This is part 8 of 12 from “Social Business: What Are Companies Really Doing?” a report on the findings of the 2012 Social Business Global Executive Study and Research Project.
We have discussed some of the many opportunities and challenges associated with social business activity. In this final section, we offer some practical and prescriptive guidance on how to begin (or accelerate) your social journey. It’s essential to develop a long-term vision about how your social business activities will connect with the realities of your organization. Beyond just buying social tools, the organization must commit resources (people and funding) to support their adoption. Integrating external data sources into enterprise systems and tackling the challenge of measuring results will also be critical to the long-term results of many social business strategies.
Start with a Long-Term Vision
A “clear vision of how social media supports business strategy” was the top facilitator of adoption in our survey. Therefore, we believe the first step in your social business journey is to create and communicate the broader social strategy for your organization. What business problems are to be solved with social business activities? What is the strategy for making this happen? What technology best supports these objectives? What kinds of social networks will support this strategy? Recognize that your social business journey will take time and that it will require and drive changes to your business processes, your organizational structure and how you interact with customers and employees.
Assess Where You Are Today
Identify problems that are currently being addressed with social tools. Explore whether the right social business resources are being directed toward the right business problems. If your organization is in a heavily regulated industry, are your regulatory affairs personnel talking about social business? What coordination exists between those who are most invested in social business activities and those who know how regulations address social business issues? Make sure you have a governance process in place to address these and similar questions as part of your initial social strategy.
Identify the people or roles that will focus on social business and how these individuals are to coordinate with one another. What, if any, relationship exists between your CMO and CIO around social business? Individuals in both roles should have a shared understanding of the risks and opportunities of social business.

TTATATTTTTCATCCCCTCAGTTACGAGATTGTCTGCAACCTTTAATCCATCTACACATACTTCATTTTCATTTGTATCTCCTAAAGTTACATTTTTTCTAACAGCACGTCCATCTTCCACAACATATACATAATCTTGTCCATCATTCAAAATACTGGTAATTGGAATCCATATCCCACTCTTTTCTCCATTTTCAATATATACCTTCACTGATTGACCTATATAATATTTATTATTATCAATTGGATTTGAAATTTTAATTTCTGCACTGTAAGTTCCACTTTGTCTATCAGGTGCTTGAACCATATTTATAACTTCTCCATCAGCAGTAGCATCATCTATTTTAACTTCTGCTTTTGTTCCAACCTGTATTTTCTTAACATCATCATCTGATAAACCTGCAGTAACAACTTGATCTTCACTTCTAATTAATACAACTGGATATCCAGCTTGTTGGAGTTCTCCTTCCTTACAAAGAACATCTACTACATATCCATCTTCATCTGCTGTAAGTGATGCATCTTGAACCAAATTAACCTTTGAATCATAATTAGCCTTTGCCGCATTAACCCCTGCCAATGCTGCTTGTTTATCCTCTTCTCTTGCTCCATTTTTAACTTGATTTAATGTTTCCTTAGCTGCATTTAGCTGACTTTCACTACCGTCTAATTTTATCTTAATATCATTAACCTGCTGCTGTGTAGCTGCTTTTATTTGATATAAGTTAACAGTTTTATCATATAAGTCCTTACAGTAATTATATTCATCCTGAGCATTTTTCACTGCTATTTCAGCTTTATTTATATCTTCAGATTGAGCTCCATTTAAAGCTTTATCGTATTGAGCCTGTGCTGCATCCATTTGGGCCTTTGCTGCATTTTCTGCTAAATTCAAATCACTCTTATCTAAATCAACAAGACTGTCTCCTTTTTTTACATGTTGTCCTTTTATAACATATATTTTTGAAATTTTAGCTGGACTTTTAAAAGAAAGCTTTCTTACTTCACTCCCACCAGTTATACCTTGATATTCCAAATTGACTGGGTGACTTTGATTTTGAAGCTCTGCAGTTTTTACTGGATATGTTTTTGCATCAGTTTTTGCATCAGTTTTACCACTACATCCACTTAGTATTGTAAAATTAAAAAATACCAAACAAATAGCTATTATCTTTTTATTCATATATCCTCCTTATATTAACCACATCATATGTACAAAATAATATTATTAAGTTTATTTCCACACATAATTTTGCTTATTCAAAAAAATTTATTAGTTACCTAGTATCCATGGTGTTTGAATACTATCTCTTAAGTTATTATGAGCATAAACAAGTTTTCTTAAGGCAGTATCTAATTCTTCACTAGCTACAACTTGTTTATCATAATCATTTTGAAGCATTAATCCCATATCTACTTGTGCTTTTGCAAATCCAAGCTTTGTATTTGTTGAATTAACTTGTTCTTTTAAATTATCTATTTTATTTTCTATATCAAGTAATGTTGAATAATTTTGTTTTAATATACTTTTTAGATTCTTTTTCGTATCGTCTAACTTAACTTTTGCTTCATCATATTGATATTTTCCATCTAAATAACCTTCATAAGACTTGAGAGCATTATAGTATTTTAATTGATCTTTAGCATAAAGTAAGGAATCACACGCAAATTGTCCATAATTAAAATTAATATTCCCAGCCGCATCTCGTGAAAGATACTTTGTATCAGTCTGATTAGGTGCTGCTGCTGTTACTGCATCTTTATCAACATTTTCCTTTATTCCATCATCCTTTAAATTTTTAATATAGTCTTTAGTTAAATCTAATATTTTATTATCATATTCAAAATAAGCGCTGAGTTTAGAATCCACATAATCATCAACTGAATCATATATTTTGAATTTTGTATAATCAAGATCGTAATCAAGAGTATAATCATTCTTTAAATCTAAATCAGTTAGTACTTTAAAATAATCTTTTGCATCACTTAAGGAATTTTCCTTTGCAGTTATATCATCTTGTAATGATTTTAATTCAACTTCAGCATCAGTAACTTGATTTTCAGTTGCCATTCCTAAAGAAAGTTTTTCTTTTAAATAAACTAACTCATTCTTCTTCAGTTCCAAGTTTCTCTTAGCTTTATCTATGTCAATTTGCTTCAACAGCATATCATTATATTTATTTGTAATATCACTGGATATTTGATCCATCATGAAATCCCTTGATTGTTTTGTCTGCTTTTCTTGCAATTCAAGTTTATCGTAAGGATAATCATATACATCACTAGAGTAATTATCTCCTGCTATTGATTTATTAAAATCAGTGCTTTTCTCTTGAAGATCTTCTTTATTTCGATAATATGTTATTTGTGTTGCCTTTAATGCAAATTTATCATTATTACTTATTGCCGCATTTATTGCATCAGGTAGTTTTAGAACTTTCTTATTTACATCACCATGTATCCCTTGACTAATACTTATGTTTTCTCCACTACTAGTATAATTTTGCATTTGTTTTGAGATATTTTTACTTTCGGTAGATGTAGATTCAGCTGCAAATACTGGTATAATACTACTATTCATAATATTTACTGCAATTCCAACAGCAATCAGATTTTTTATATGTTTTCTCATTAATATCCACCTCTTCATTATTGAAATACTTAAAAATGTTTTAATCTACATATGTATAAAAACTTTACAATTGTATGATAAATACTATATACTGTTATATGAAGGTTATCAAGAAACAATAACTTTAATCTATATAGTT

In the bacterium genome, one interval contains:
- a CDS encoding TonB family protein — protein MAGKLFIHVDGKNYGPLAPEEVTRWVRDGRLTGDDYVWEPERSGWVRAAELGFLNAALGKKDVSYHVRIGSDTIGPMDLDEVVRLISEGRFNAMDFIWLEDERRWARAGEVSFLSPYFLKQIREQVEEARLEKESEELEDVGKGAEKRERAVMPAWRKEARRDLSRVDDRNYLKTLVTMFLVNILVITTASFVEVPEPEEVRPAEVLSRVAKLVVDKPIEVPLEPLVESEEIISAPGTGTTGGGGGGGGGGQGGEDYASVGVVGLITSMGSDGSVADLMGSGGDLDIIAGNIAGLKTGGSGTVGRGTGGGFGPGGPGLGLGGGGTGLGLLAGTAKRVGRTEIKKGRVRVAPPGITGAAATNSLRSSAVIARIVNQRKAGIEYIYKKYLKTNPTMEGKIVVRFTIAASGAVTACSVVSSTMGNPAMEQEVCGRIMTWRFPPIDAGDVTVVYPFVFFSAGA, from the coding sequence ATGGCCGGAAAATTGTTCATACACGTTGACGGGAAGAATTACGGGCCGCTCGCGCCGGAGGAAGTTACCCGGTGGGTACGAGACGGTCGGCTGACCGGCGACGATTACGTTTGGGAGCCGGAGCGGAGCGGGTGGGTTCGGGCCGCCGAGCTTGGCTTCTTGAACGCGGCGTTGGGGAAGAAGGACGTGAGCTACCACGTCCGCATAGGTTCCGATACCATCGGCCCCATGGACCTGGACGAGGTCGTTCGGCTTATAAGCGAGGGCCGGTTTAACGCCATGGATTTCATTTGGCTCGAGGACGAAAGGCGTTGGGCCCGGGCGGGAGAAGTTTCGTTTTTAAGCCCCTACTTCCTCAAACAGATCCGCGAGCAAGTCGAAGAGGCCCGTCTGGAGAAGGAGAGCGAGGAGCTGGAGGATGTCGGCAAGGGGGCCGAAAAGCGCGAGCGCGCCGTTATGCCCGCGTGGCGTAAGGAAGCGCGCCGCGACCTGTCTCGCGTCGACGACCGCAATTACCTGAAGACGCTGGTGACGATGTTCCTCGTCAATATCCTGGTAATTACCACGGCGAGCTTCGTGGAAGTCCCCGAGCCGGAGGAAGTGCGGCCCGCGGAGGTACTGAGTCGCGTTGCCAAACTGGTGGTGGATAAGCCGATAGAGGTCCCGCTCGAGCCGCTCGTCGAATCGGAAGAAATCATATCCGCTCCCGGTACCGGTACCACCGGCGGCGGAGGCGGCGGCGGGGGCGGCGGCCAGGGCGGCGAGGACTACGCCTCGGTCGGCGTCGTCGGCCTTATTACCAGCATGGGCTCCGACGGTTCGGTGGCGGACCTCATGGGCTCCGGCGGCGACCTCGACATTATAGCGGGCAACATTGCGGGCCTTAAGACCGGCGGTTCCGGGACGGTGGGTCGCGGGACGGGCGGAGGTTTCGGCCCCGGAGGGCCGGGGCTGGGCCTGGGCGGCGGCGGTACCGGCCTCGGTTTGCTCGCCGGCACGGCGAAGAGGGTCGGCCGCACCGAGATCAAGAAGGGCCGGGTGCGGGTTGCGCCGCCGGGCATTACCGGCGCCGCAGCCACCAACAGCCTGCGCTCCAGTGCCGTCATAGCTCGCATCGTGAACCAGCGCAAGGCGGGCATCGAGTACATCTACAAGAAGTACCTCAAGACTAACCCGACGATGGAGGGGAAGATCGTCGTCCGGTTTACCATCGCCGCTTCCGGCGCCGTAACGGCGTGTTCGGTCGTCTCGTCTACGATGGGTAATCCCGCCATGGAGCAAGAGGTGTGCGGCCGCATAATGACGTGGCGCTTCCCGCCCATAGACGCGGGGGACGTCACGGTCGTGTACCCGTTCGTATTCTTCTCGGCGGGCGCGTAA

Use listening tools to collect information on what is being said about your organization, your brands, your customer service and your competition. Our research indicates that only a small percentage of organizations have begun to connect external social data into existing enterprise systems and data. We see this as an area that holds tremendous potential value for organizations.
Ensure that social business initiatives have enough resources. It is not uncommon for organizations to allocate funds for social software tools and then neglect or underfund the adoption components. Is an individual assigned responsibility for this effort, or is this an additional duty on top of someone’s current job? Are the right incentives targeting the right people? Are resources allocated for activities such as user training, communications, content building and community management? Is training available to distinguish personal and professional uses of social networks? Are sufficient resources in place to respond to brand issues that might develop in social channels?
Measure Results, Not Adoption
It is clear from our survey (and many other research efforts) that enterprises are having difficulties measuring the relationship between investments in social business and returns from these investments. Capital One’s Tom Poole echoes what we’ve heard from a number of executives: “We try not to hold ourselves to a pure constraint of measurable gains. I think we still believe we’re in an experimentation phase and trying to learn.”
Measurement may become increasingly important, especially if these activities require rethinking and redesigning practices, processes, measurement systems and information systems in significant ways. Although a consensus has yet to emerge on measuring social business activities, managers have several options. One is to conduct experiments that compare the performance of groups that are heavy and light users of social software and social networking.
Measuring adoption can be a misleading indicator of value. In fact, focusing on adoption as a success metric may lead to failure, according to the Deloitte study “Social Software for Business Performance,” since adoption metrics do not address what matters most to employees, managers and executives.20 For managers, what matters most is often whether the tool helps them do their jobs more effectively.